Tuesday, February 1, 2011

Holy Land Pilgrimage – Lessons from Caesarea

Note: In January my wife and I joined a group of other pastors and their spouses and made a pilgrimage to the Holy Land. It was a very moving experience. I kept a running journal of the experience so that I could reflect on the experience after I returned. This post is part of a series of blogs I have written to convey what I sensed while on this life changing trip. You can read about the entire trip in a devotional book called "Touching the Footprints of Jesus."

The first full day my wife and I were in Israel we visited the town of Caesarea. Many important events happened in Caesarea and we spent quite a bit of time there. One of the things that stood out in my mind while there was the sad ending of what started as an amazing project. Herod the Great build a fabulous palace on the edge of the Mediterranean Sea. Even though all that is left now is ruins, visitors can still grasp the greatness that it once was. But it was also in that same spot that Herod’s grandson, Agrippa, allowed his followers to say that he looked like god. Immediately after which, the true God allowed Agrippa to be fatally stricken with worms (Acts 12), which was probably Fournier’s Gangrene. It was a powerful reminder to me that though we may seek to build something great in our lives, we must always give the honor and glory to the Lord. When we take it for ourselves, we may find the results are not as great as we had hoped, they might even be disastrous.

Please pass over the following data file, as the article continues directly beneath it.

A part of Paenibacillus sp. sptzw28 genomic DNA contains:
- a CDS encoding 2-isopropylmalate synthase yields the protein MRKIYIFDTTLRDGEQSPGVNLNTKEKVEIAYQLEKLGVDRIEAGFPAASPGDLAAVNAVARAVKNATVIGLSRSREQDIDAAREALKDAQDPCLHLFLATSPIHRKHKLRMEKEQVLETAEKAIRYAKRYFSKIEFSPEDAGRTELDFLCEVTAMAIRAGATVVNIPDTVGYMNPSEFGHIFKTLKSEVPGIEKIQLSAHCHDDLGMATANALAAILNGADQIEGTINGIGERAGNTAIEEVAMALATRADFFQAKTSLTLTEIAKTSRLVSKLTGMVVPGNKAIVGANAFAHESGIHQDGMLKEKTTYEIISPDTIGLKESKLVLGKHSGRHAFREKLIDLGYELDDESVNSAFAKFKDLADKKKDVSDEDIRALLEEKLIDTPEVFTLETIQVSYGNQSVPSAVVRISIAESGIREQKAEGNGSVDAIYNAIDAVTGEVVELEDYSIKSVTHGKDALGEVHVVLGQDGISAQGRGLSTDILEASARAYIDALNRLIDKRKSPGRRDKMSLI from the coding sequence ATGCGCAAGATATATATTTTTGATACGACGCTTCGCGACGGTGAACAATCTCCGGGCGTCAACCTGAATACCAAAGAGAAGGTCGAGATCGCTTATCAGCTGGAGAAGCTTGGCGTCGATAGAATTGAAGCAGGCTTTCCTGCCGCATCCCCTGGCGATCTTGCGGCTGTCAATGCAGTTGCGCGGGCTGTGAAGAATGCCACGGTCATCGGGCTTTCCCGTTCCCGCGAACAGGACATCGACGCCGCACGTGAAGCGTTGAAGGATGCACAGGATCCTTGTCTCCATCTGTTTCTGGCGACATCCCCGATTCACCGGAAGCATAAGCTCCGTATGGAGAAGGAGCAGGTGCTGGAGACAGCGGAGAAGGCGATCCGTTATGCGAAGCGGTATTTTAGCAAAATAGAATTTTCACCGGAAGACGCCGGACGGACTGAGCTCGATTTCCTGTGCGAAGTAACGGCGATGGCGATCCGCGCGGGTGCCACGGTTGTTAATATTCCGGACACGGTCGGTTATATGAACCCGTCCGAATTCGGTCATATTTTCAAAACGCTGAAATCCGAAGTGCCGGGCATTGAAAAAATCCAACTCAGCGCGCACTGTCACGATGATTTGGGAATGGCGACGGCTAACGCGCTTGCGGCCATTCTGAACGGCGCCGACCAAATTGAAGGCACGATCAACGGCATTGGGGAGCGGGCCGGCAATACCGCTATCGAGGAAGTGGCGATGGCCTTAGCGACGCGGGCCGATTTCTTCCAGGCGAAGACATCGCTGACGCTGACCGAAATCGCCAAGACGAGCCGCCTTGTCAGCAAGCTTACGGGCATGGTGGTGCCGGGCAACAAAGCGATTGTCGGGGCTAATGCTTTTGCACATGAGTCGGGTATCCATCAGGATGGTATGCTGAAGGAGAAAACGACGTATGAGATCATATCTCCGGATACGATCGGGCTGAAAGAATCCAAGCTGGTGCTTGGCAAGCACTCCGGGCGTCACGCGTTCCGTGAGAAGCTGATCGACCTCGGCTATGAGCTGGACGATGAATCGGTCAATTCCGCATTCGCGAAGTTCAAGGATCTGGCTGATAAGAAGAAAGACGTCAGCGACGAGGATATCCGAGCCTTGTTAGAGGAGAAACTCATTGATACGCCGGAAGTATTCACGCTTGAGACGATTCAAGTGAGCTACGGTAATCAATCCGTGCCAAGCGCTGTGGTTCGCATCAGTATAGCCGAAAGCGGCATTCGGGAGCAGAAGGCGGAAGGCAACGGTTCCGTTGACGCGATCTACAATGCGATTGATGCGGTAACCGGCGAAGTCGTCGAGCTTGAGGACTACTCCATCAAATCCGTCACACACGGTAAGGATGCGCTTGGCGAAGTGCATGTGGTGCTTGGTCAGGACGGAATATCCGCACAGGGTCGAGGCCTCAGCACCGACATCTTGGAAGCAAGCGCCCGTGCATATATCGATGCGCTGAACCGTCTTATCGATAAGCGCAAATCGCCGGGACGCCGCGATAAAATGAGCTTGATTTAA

The second thing that stood out in my mind on that trip to Caesarea was a group of Jewish school children who were touring the same site. It is an important site in Jewish history as well and that particular spot is a familiar field trip for local school children. What struck me was that some of the chaperons were armed with rifles. They carried them over their shoulder as if it was the most normal thing to carry a loaded weapon on a school field trip. That would be unthinkable in the United States, yet was normal in that context. On other days I often saw men with handguns tucked into their belts. In Jerusalem itself it was common to see multiple soldiers with machines guns patrolling the narrow streets. Considering that school children on a field trip needed to be guarded by armed chaperons further reinforced the idea that things that start out great, such as a palace, can turn out not so great. It was also a powerful reminder to pray for the peace of Jerusalem and ask God to keep His chosen people safe. Lord, hear our prayer.


  1. It is a reminder, everything of this world appart from Christ will come to destruction. Awesome post. I am looking forward to reading more about your trip.

  2. Hard to imagine chaperones on school field trips with guns. That's not how we do it in the good old USA.

  3. Well, if the Texas legislature proceeds with their plans, you may just see that in the future.